Written by Nathaniel Cohen on 1/24/2012 for 360  
More On: AMY
I get it now. I am part of some Mystery Science Theater 3000-style experiment. But instead of bad movies, or even bad videogames, I have been forced, without my consent, to sweat out what might very well be the worst videogame I have ever played - and I owned a Sega Saturn, so I know all about pain and desperation and the dark side of all things. It all makes sense; the nosebleeds, headaches, and night sweats are all side effects of Amy instead of cancer, as I feared initially. Although, perhaps Amy is so bad it gave me cancer. Alas, while I’m sure it’s likely that Amy causes cancer, I have no proof so lets just call that a “joke” before the lawyers start billing us.

Every second I spent with Amy brought me that much closer to understanding a vampire’s longing for the True Death. The game is excruciating to play. The simplest act of gameplay handles like a mostly-paralyzed cave bear with narcolepsy and a chronic case of Spear Through the Eye, and occurs at speeds normally associated with bodily functions after a three-week-long grilled cheese bender.

“Ah,” you say, “but what about the graphics? We all know that even the biggest gameplay shortcoming can be overlooked if the graphics are good enough.”

“Shut up, hypothetical graphics boob,” I respond. “No one says that, and Amy’s graphics look like what you’d expect to see after a prison van transporting a gang of Goth clowns collides with a tanker full of run-off from the local pig offal processing center. Now go find someone else to harangue with your nonsense.”

So yeah, don’t expect to be buoyed by some sort of redeeming feature. Every square inch of Amy is the kind of stuff that will make archeologists 1000 years in the future understand why we poured garbage into the oceans, turned dog farts into snacks for our children, and watched reality TV, before finally disappearing in a puff of acrid smoke generated by the machines that changed our diapers. In fact, they will probably conclude that Amy is responsible for the disappearance of everything from the lost colony of Roanoke, to hookers that won’t cut you with a razor blade dipped in bird-flu until after you‘ve paid them. That’s right, Amy is an extinction-level event and exactly what the Mayans were trying to warn us about when they made their calendar.

Look, I’m sure the people over at VectorCell are super-duper nice and never set out to make a game that will cause your videogame console to immediately petition the UN for political asylum, but I can’t help but wonder why, in the totally futuristic-sounding year of 2012, a game was released with controls as awkward as Amy’s. It’s one thing to make a game where the player-controlled character has a turning radius rather than the ability to just turn 180 degrees and walk back the way they came; it’s something else entirely to combine that with movements that are far too slow, animations that drag on far too long, and a camera that swings around wildly like it’s being manned by your drunk Aunt Linda. Every little thing Amy (a little girl/robot/flesh puppet with special powers) or Lana (Amy’s kidnapper/protector/flesh puppeteer) do takes an unnecessarily long time. I’m only talking an extra beat or two versus a game that gets that stuff right, but after 20 minutes, that stuff starts to add up and becomes completely exhausting.

Imagine going through an hour where your arms and legs responded .01 seconds later than usual. It would be completely upsetting, wouldn’t it? Humans expect things to happen at a certain speed and Amy violates those expectations in ways you’d normally have to give a credit card number to see. And it’s not helped by Amy’s nightmarish checkpoint and save system. The game only saves at the start of chapters. I cannot reiterate that enough. AMY ONLY AUTOSAVES AT THE START OF EACH CHAPTER. Don’t expect manual hard saves, either. Turn your game off, and you’ll be kicked all the way back to the start of the chapter and there’s nothing you can do about it. It is inexcusable that in 2012, a game exists that has the same attitude toward game-saves as games did twenty years ago.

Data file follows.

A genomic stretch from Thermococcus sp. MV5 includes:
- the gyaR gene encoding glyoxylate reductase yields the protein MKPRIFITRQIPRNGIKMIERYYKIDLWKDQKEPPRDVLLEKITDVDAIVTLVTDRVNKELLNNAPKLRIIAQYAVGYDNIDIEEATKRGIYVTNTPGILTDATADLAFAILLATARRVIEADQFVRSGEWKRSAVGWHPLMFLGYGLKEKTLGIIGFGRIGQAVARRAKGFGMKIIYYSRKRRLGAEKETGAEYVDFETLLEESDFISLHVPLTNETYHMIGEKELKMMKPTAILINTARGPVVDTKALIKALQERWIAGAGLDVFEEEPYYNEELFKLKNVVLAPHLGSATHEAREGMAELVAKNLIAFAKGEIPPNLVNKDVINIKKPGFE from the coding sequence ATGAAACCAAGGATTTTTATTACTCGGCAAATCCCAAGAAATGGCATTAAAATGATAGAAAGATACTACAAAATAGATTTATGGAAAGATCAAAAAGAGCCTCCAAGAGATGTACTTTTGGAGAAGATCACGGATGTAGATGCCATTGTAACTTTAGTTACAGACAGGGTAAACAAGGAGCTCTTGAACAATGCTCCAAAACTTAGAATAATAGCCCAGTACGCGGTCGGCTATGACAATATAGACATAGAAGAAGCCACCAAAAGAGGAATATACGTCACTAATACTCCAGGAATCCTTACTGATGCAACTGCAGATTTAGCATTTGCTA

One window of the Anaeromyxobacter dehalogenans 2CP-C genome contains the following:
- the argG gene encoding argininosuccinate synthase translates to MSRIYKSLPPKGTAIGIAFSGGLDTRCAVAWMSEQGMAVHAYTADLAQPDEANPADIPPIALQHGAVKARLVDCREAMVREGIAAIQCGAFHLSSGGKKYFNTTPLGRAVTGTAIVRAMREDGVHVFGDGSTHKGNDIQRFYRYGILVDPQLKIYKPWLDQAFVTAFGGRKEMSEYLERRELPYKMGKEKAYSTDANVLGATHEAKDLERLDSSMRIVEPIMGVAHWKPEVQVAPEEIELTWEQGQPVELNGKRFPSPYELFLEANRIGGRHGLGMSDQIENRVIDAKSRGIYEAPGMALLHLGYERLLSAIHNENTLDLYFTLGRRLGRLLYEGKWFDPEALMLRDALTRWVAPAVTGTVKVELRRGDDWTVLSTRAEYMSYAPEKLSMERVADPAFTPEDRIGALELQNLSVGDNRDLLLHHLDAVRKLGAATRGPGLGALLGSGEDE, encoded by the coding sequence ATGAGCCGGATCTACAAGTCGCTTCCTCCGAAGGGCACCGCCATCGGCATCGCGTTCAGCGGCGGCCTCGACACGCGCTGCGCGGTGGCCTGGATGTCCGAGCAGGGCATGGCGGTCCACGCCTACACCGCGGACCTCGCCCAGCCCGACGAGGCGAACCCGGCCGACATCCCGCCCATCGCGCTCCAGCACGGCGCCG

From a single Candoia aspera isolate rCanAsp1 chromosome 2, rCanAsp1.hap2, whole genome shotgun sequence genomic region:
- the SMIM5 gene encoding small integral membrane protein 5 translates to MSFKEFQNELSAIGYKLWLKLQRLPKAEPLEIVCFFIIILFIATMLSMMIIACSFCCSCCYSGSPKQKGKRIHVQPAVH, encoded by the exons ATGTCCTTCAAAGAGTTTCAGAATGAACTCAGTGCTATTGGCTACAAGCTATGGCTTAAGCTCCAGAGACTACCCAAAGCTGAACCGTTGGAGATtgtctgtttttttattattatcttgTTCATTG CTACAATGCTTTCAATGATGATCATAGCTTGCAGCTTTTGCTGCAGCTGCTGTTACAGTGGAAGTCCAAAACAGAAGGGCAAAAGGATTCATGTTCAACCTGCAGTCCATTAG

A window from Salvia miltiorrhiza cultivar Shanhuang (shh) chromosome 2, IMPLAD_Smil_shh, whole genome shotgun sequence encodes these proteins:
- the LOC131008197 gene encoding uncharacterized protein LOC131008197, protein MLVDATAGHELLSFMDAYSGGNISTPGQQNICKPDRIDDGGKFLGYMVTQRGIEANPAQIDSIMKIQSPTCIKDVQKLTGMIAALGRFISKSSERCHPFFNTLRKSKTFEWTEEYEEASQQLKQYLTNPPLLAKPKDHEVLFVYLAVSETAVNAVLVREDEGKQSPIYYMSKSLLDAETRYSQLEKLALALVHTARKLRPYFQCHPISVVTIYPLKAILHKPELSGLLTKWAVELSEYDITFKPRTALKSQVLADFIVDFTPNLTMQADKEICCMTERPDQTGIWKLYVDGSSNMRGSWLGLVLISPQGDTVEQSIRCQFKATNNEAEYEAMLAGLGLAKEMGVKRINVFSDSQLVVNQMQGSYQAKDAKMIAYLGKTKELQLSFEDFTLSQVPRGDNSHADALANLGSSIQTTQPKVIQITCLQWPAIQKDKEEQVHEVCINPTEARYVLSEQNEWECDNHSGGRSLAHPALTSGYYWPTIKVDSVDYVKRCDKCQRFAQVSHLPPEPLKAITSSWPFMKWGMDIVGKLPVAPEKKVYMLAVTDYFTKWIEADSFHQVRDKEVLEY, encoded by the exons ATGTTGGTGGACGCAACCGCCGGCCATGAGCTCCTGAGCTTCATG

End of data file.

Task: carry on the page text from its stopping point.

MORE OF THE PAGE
On top of that, are the checkpoints that are way too far apart for a modern game to get away with and when you die, everything resets, from things you collected, and now have to recollect, to things you collected a chapter ago that are now gone forever, along with any trap, obstacle, or barrier puzzle that needs to be solved (more on that later). I don’t even know how to criticize that effectively. I could call it a stupid idea, but that’d be like giving the class gerbil an F in applied calculus because it died before the school year started - the punishment doesn’t fit the crime. Now I’m sure some will make the case that the save system, wide-spaced checkpoints and slow animations are there to make it “hardcore” like old-school survival horror games; well I say that those games were fun and Amy isn’t, so obviously something else is going on other than copying older games to make it more “hardcore.” In other words, Amy doesn’t suck because it’s hard; it’s hard because it sucks.

Also using Amy’s twisted concept of what constitutes “hardcore” is the combat, which uses everyone’s favorite feature: degrading weapons that eventually break - after about six solid hits. I’ve picked up 2x4s and had them break during the very next fight. Man, that’s so hardcore I think I just spontaneously evolved the ability to breathe Mountain Dew. Combat boils down to mashing two buttons, one to attack and one to dodge. Now, given the quality of the rest of the game, the combat is refreshingly not accursed. Fights are quick and brutal with Lana and the zombies, that generally can take more damage than she can, trading attacks and dodges in rapid succession until one of them is dead. Unfortunately, if you do die, you can expect to have to replay more of the mission than you’d probably like and do so without all the health syringes you’ve been hoarding. You can recollect the ones you found since the last checkpoint, but do that four or five times in a row and you’ll start to wish that time would stop and all matter would simultaneously explode at the speed of light. In addition, between the dearth of zombies to battle, the one-hit-kill enemies that you can only hide from, and the stealth system that requires you to simply crouch while their backs are turned to avoid combat altogether, there’s just not enough of Amy’s one halfway competent feature to liven up the overall experience.